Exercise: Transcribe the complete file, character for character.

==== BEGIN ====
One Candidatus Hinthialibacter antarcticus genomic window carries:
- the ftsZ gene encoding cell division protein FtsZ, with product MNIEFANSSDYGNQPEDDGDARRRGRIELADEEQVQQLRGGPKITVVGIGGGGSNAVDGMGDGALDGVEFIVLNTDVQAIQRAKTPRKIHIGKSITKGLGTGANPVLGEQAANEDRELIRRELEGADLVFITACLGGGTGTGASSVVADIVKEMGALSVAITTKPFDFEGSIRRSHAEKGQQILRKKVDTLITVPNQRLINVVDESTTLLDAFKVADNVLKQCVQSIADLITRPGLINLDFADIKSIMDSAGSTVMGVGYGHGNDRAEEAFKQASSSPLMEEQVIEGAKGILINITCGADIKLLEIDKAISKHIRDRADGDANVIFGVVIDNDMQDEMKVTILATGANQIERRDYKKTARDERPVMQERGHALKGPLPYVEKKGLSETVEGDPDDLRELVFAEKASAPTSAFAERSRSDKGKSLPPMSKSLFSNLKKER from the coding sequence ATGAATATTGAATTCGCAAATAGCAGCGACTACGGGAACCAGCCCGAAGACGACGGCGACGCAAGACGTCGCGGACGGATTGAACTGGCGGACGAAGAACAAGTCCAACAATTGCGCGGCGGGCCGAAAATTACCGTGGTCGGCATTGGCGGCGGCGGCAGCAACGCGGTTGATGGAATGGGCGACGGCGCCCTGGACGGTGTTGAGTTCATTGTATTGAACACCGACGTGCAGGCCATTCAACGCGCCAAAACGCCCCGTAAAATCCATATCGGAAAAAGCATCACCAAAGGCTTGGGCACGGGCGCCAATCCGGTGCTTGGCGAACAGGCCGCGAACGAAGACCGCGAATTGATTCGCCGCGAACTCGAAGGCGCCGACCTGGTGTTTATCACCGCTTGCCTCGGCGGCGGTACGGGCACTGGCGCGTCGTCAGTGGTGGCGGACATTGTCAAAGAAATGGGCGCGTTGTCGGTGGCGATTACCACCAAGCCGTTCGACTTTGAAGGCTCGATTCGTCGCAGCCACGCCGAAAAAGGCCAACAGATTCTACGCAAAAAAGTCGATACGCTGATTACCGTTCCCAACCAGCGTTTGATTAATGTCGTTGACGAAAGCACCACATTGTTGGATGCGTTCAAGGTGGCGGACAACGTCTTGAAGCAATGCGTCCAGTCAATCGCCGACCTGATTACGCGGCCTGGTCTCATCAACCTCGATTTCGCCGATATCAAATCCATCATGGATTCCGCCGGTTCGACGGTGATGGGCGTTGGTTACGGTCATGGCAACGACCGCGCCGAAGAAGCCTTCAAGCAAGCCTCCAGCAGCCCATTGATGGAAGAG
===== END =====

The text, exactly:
One Candidatus Hinthialibacter antarcticus genomic window carries:
- the ftsZ gene encoding cell division protein FtsZ, with product MNIEFANSSDYGNQPEDDGDARRRGRIELADEEQVQQLRGGPKITVVGIGGGGSNAVDGMGDGALDGVEFIVLNTDVQAIQRAKTPRKIHIGKSITKGLGTGANPVLGEQAANEDRELIRRELEGADLVFITACLGGGTGTGASSVVADIVKEMGALSVAITTKPFDFEGSIRRSHAEKGQQILRKKVDTLITVPNQRLINVVDESTTLLDAFKVADNVLKQCVQSIADLITRPGLINLDFADIKSIMDSAGSTVMGVGYGHGNDRAEEAFKQASSSPLMEEQVIEGAKGILINITCGADIKLLEIDKAISKHIRDRADGDANVIFGVVIDNDMQDEMKVTILATGANQIERRDYKKTARDERPVMQERGHALKGPLPYVEKKGLSETVEGDPDDLRELVFAEKASAPTSAFAERSRSDKGKSLPPMSKSLFSNLKKER from the coding sequence ATGAATATTGAATTCGCAAATAGCAGCGACTACGGGAACCAGCCCGAAGACGACGGCGACGCAAGACGTCGCGGACGGATTGAACTGGCGGACGAAGAACAAGTCCAACAATTGCGCGGCGGGCCGAAAATTACCGTGGTCGGCATTGGCGGCGGCGGCAGCAACGCGGTTGATGGAATGGGCGACGGCGCCCTGGACGGTGTTGAGTTCATTGTATTGAACACCGACGTGCAGGCCATTCAACGCGCCAAAACGCCCCGTAAAATCCATATCGGAAAAAGCATCACCAAAGGCTTGGGCACGGGCGCCAATCCGGTGCTTGGCGAACAGGCCGCGAACGAAGACCGCGAATTGATTCGCCGCGAACTCGAAGGCGCCGACCTGGTGTTTATCACCGCTTGCCTCGGCGGCGGTACGGGCACTGGCGCGTCGTCAGTGGTGGCGGACATTGTCAAAGAAATGGGCGCGTTGTCGGTGGCGATTACCACCAAGCCGTTCGACTTTGAAGGCTCGATTCGTCGCAGCCACGCCGAAAAAGGCCAACAGATTCTACGCAAAAAAGTCGATACGCTGATTACCGTTCCCAACCAGCGTTTGATTAATGTCGTTGACGAAAGCACCACATTGTTGGATGCGTTCAAGGTGGCGGACAACGTCTTGAAGCAATGCGTCCAGTCAATCGCCGACCTGATTACGCGGCCTGGTCTCATCAACCTCGATTTCGCCGATATCAAATCCATCATGGATTCCGCCGGTTCGACGGTGATGGGCGTTGGTTACGGTCATGGCAACGACCGCGCCGAAGAAGCCTTCAAGCAAGCCTCCAGCAGCCCATTGATGGAAGAG